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Beer and Bube’s in Central PA
October 23, 2006
By Kurt Epps—The PubScout

Lancaster Brewing slakes Homecoming thirsts at Elizabethtown College

Elizabethtown College, an outstanding private college ranked in the top three of comprehensive colleges in the Northeast by no less an authority than US News and World Report, was begun as a service school by the Church of the Brethren. As such, it was a bit surprising to discover that the school was incorporating a full-blown Oktoberfest celebration, complete with brats and beer, for its alumni.
With a son attending E-Town and my available funds for real liquid refreshment having since been diminished to help pay for the experience, I made my way over to the site to speak with the Alumni Director, a gregarious guy named Barry Freidly extended an immediate invitation to me to attend.

Seems Barry, a 1969 E-town grad, also knows good beer, and with a “cold call” to one of Central PA’s best known brewpubs (Lancaster Brewing Co.), he locked up the brewpubs sponsorship for the event.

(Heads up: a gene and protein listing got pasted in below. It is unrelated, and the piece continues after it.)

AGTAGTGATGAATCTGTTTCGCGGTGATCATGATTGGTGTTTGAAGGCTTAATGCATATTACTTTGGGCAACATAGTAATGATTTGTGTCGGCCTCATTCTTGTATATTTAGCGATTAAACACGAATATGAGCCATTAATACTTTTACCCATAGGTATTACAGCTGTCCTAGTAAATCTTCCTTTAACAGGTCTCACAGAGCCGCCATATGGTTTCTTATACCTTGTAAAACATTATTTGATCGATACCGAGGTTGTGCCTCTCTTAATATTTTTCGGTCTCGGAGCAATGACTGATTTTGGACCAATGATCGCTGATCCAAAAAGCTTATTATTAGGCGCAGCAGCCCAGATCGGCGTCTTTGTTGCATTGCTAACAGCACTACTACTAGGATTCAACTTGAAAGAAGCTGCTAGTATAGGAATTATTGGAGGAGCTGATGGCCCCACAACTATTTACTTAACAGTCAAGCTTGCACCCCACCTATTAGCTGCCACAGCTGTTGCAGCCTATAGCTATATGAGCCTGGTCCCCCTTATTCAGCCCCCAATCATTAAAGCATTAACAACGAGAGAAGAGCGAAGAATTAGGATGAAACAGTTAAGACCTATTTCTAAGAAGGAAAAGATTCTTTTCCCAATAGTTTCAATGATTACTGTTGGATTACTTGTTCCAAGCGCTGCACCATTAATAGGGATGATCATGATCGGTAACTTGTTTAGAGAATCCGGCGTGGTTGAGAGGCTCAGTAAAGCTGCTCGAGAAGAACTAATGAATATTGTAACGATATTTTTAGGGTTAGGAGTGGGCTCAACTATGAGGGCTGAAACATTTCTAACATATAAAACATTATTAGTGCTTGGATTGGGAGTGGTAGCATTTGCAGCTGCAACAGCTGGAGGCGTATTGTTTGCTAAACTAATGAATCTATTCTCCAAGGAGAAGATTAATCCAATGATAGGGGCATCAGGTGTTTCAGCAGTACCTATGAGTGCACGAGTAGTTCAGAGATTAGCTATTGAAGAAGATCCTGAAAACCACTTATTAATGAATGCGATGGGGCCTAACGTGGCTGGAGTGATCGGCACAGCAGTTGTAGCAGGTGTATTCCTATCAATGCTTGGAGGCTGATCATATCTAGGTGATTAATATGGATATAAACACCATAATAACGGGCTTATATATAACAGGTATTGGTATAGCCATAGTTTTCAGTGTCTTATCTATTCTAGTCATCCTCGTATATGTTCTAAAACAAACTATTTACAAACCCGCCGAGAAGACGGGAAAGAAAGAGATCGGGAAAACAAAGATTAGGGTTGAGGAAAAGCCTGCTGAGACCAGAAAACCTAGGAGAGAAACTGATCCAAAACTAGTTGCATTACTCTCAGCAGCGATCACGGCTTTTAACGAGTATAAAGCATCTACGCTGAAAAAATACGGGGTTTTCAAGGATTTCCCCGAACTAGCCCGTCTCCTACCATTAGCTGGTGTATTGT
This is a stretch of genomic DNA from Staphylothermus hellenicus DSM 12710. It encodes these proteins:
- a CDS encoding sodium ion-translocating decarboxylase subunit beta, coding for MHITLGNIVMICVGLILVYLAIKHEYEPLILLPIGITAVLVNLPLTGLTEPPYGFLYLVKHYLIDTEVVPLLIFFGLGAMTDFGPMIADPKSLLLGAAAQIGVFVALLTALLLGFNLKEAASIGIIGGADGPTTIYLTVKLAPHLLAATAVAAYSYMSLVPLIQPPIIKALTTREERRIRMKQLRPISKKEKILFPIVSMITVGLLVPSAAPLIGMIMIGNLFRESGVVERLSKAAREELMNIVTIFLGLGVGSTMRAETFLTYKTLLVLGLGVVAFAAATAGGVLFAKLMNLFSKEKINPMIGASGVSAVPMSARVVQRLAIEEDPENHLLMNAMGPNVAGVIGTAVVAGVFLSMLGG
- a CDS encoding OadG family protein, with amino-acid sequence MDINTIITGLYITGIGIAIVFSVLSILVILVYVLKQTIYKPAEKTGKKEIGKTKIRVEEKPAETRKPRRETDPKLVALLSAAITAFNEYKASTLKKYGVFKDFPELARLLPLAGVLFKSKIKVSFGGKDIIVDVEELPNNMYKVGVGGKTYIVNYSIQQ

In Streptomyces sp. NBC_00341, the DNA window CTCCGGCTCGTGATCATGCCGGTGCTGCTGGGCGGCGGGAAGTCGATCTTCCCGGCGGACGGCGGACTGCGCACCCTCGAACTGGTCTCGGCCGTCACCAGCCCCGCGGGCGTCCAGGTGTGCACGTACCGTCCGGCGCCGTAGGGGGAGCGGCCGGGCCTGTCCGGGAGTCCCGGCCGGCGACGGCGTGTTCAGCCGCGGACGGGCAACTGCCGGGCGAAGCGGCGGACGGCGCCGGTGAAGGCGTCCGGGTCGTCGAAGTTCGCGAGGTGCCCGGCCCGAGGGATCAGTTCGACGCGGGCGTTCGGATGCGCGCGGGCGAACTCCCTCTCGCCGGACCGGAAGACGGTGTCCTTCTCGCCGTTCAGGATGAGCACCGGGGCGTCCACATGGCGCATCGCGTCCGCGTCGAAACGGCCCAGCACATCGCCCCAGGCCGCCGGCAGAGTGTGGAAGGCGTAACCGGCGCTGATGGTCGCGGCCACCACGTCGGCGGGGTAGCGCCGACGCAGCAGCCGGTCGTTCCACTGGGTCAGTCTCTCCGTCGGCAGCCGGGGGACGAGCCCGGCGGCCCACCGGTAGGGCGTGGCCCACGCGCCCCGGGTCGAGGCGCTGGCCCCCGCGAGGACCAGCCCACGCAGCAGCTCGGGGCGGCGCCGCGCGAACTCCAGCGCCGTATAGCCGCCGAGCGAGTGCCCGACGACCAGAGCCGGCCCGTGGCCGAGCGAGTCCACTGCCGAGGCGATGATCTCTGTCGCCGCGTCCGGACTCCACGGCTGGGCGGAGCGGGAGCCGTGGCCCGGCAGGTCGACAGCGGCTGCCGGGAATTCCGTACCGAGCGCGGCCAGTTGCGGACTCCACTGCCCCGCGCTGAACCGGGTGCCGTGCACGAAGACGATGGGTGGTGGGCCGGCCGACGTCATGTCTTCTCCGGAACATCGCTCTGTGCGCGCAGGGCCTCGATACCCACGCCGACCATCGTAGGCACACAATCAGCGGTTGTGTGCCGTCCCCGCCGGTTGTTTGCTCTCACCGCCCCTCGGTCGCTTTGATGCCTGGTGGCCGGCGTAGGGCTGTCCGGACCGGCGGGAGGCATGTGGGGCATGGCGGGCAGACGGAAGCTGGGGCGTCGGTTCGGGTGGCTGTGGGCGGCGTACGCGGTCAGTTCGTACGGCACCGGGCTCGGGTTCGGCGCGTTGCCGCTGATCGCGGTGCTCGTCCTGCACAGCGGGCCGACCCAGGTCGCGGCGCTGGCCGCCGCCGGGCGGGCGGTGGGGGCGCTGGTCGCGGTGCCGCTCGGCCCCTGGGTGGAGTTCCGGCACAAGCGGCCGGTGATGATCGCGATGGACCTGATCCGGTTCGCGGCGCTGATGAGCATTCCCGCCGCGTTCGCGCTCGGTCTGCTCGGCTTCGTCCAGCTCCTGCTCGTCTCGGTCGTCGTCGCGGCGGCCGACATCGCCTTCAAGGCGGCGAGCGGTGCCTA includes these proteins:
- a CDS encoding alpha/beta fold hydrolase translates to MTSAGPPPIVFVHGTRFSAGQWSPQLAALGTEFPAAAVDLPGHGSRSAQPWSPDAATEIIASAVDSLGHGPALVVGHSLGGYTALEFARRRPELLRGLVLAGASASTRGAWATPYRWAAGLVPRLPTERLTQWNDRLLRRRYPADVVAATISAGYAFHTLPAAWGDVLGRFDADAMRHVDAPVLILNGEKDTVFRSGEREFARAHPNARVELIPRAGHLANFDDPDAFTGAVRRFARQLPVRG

Barry Freidly’s caterers had a wonderful array of Fallfest foods on hand: Beer Brats, Warm German Potato Salad, German Red Cabbage, Beer Chili, Cajun Beer Pasta, Lager Dogs and Beans, Wings in Spicy Amber Sauce and even Beef Carbonnade.

Those foods went remarkably well with the two Lancaster brews being poured by LBC’s reps Justin and Kevin. The Strawberry Wheat was light, crisp and refreshing,  the strawberry extract balanced perfectly with Cascade and Hallertau hops and the 2 Row Barley, Wheat and Carapils malts. Not too sweet or too tart, the beer was a huge crowd pleaser, judging by the lines in front of the tap.

My favorite was the FranklinFest, brought to LBC by brewer Bill Mohr from his stint at Independence Brewing. Seven malts and Tettnang, Hersbrucker and Cluster hops made this copper colored beauty a perfect match, not only for the aforementioned foods, but also for the Yuengling Lager Chocolate Cake and Yuengling Lager Chocolate Sauce and Pumpkin Bread that produced deep lines at the Dessert table. October (at least here in the Northeast) is the time for the malty, sweeter Marzen styles, and this one was a winner.

Considering that at one time, females interested in Elizabethtown were told, “Women who smoke need not apply,” many of the alumnae with whom I spoke said the school had come a long way. Needless to say, my first E-town Oktoberfest/Homecoming/Parents’ Weekend will surely not be my last—and since I have two other sons that will need colleges someday, I may need to find a place where good beer is free.

Huge Bube’s (pronounced ‘boobies’) in Mount Joy

Just down the road from Etown (most of PA’s towns are just down the road) is another town called Mount Joy. Though I did not research the origins of the town’s name (I’m still working on Intercourse, Bird-in-Hand and Blue Ball), part of why it’s called Joy is probably due to Bube’s Brewery.